Audio Circuit (Neo Geo AES)
The Neo Geo AES has a fairly complex audio circuit worth exploring.
The audio is generated from several places:
- The Game Cartridge (over SDAC, SDPADC and SDRADC)
- The Z80 / Neo-C1 / Neo-D0 (over SDDC)
The Z80 CPU works in conjunction with the NEO-C1 to do the interactive data control to the YM2610 Sound Processor
IMPORTANT: If the !NMI (pin 17) has a damaged trace to NEO-D0 then its Read (pin 35) will never be high, and so it will never read in and process sound data causing no audio to play.
The NEO-C1 is a pin mapping controller to allow correct communications between the Z80 and other parts of the system, that will need to be working and connected for it to allow audio to be processed and dispatched by the Z80.
The Neo-D0 is responsible for generating the audio and controlling the YM2610 sound processor. It uses the Z80 in assistance to control the YM2610, this includes generating the audio for the BIOS intro.
The NEO-C1 / NEO-D0 / Z80 control the SDDC pins of the YM2610.
The D0-7 pins are interactive data which controls generating sounds using a process (the Z80).
The audio from the game cartridge comes in on SDAC, SDPADC and SDRADC.
ADAC0 and 1 are address pins for 2 bit digital audio so they toggle between 00, 01, 10 and 11.
The SDR is the PCB A channels address/data signals for generating PCM audio for channel A.
The SDP is the PCB B channels address/data signals for generating PCM audio for channel B.
Both are digital sound data as 8bit data.
Notice the changing digital data as audio plays.
When the game is quiet it looks like this (pin 10 of YM2610 as example).
Notice the completely static repeating pulses.
A good test is to remove the game, boot to blank screen BIOS, and a working YM2610 should show a single pulse or small peaks like so:
And a faulty YM2610 often looks like this on pin 10 with no game inserted (high then pulsing low, often stable or eratic):
The resulting combined audio from the game cartridge, Z80 and NEO-D0 are output as a single bit stream on pin 31 (OPO) which is the input to the YM3016 Digital To Analog converter on pin 4 (SD).
With no sound we get a pulse high every 9us (112kHz).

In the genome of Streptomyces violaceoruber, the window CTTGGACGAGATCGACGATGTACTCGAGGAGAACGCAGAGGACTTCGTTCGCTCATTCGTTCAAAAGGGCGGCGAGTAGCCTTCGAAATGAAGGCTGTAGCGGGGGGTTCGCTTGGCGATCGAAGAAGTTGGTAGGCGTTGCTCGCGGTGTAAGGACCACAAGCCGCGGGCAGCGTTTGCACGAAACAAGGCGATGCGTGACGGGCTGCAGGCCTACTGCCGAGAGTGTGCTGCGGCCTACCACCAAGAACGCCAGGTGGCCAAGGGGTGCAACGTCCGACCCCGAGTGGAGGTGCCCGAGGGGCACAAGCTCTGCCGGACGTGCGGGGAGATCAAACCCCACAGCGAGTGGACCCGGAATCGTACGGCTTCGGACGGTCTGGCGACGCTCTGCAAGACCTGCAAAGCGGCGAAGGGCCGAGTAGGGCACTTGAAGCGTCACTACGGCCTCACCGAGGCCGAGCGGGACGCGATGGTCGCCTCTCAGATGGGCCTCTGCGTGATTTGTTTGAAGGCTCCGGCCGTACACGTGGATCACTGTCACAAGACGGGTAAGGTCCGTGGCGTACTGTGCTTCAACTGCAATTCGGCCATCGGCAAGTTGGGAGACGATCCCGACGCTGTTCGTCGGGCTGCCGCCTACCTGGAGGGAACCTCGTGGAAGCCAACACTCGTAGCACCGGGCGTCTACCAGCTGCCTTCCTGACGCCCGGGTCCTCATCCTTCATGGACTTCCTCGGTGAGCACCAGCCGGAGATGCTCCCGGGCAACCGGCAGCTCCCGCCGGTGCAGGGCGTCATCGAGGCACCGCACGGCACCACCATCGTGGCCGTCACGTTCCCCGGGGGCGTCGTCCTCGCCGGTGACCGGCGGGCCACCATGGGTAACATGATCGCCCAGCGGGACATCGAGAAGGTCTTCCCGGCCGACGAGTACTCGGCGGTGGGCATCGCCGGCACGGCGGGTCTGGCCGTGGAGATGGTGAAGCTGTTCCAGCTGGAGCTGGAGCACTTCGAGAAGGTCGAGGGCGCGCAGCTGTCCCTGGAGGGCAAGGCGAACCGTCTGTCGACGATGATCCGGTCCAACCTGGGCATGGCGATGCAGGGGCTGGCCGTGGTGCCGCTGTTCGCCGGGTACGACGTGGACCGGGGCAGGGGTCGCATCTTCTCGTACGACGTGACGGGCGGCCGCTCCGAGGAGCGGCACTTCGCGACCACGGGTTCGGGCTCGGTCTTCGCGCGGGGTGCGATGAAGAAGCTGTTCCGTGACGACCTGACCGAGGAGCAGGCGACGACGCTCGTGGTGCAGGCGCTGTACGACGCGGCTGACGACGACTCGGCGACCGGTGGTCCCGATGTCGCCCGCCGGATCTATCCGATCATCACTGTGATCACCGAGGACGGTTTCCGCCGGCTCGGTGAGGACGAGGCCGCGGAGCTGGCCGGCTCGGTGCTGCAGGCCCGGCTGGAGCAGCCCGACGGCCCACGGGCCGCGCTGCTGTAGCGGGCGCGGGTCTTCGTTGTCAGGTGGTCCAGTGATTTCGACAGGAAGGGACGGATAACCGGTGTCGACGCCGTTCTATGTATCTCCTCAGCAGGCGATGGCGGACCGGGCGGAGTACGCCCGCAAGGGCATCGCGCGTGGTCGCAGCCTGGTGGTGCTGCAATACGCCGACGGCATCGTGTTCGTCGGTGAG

Then when audio plays it shows the streamed data.
After this the YM3016 has the job of converting this digital stream to analog audio output.
The YM3016 expects a 2.685MHz clock on pin 5.
As well as the two sample signals on pins 7 and 8 at 55.94kHz (generated by the YM2610).
And the audio digital stream on pin 4 (SD).
It will then output the audio on channels 1, 2 and Common (pins 10, 11 and 12 respectively).
There is also a TOBUF output on pin 13 that goes through a buffer and back into COM.
Without the op amp chip installed (PC458C / PC471 / 4558 / 4559) therefore no input into COM, the audio still works but is more gritty, so I suspect the TOBUF is a filter of some sort for the audio.
TOBUF is a 1Vpp audio signal.
RB (pin 16) is similar to TOBUF as an output to the op amp, and input fed back into BC/MP (pins 14/15).
Finally after the YM3016 has converted the digital audio into analog left and right, it passes these left and right signals from Channel 1 (pin 10, Left) and Channel 2 (pin 11, Right) through an op amp (PC458C / PC471 / 4558).
At this point the buffered left and right audio splits off. One path goes through the volume slider on the front of the console, then into the headphone amp (NJM2066, or discrete circuitry).
The other path sends the left and right audio channels through capacitors mixed together, then through one more op amp (PC458C / PC471 / 4558) and off to the AV port pin.